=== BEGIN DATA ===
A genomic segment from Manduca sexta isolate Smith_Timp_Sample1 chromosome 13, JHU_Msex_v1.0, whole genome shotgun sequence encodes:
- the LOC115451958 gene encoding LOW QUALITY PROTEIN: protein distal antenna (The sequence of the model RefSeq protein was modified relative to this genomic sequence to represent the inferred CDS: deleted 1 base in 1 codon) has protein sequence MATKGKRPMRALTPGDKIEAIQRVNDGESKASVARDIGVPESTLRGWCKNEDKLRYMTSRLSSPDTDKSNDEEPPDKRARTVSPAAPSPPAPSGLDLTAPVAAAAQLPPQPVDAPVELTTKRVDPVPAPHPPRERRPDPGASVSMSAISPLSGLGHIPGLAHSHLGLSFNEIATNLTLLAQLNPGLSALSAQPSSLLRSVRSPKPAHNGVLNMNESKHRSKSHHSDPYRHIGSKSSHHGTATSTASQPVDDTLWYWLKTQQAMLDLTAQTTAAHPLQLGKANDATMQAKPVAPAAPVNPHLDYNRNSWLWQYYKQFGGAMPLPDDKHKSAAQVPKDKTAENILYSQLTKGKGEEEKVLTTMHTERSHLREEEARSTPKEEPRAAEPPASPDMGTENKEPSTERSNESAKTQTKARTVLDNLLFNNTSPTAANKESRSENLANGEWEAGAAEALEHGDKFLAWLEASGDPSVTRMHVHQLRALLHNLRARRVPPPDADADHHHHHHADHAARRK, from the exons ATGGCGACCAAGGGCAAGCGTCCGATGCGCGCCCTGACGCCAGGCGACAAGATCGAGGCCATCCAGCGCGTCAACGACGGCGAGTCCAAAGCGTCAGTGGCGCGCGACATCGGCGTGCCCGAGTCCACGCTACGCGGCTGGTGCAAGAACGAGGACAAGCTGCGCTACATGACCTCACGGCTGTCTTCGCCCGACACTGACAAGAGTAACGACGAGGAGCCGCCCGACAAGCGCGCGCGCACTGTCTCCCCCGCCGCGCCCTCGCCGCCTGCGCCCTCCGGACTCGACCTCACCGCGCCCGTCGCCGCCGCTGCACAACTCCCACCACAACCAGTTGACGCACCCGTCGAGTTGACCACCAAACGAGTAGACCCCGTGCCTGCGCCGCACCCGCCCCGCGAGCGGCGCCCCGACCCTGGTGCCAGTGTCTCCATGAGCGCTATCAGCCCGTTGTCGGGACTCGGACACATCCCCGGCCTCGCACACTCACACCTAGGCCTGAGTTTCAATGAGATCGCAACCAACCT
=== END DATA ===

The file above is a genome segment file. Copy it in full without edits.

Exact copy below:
A genomic segment from Manduca sexta isolate Smith_Timp_Sample1 chromosome 13, JHU_Msex_v1.0, whole genome shotgun sequence encodes:
- the LOC115451958 gene encoding LOW QUALITY PROTEIN: protein distal antenna (The sequence of the model RefSeq protein was modified relative to this genomic sequence to represent the inferred CDS: deleted 1 base in 1 codon) has protein sequence MATKGKRPMRALTPGDKIEAIQRVNDGESKASVARDIGVPESTLRGWCKNEDKLRYMTSRLSSPDTDKSNDEEPPDKRARTVSPAAPSPPAPSGLDLTAPVAAAAQLPPQPVDAPVELTTKRVDPVPAPHPPRERRPDPGASVSMSAISPLSGLGHIPGLAHSHLGLSFNEIATNLTLLAQLNPGLSALSAQPSSLLRSVRSPKPAHNGVLNMNESKHRSKSHHSDPYRHIGSKSSHHGTATSTASQPVDDTLWYWLKTQQAMLDLTAQTTAAHPLQLGKANDATMQAKPVAPAAPVNPHLDYNRNSWLWQYYKQFGGAMPLPDDKHKSAAQVPKDKTAENILYSQLTKGKGEEEKVLTTMHTERSHLREEEARSTPKEEPRAAEPPASPDMGTENKEPSTERSNESAKTQTKARTVLDNLLFNNTSPTAANKESRSENLANGEWEAGAAEALEHGDKFLAWLEASGDPSVTRMHVHQLRALLHNLRARRVPPPDADADHHHHHHADHAARRK, from the exons ATGGCGACCAAGGGCAAGCGTCCGATGCGCGCCCTGACGCCAGGCGACAAGATCGAGGCCATCCAGCGCGTCAACGACGGCGAGTCCAAAGCGTCAGTGGCGCGCGACATCGGCGTGCCCGAGTCCACGCTACGCGGCTGGTGCAAGAACGAGGACAAGCTGCGCTACATGACCTCACGGCTGTCTTCGCCCGACACTGACAAGAGTAACGACGAGGAGCCGCCCGACAAGCGCGCGCGCACTGTCTCCCCCGCCGCGCCCTCGCCGCCTGCGCCCTCCGGACTCGACCTCACCGCGCCCGTCGCCGCCGCTGCACAACTCCCACCACAACCAGTTGACGCACCCGTCGAGTTGACCACCAAACGAGTAGACCCCGTGCCTGCGCCGCACCCGCCCCGCGAGCGGCGCCCCGACCCTGGTGCCAGTGTCTCCATGAGCGCTATCAGCCCGTTGTCGGGACTCGGACACATCCCCGGCCTCGCACACTCACACCTAGGCCTGAGTTTCAATGAGATCGCAACCAACCT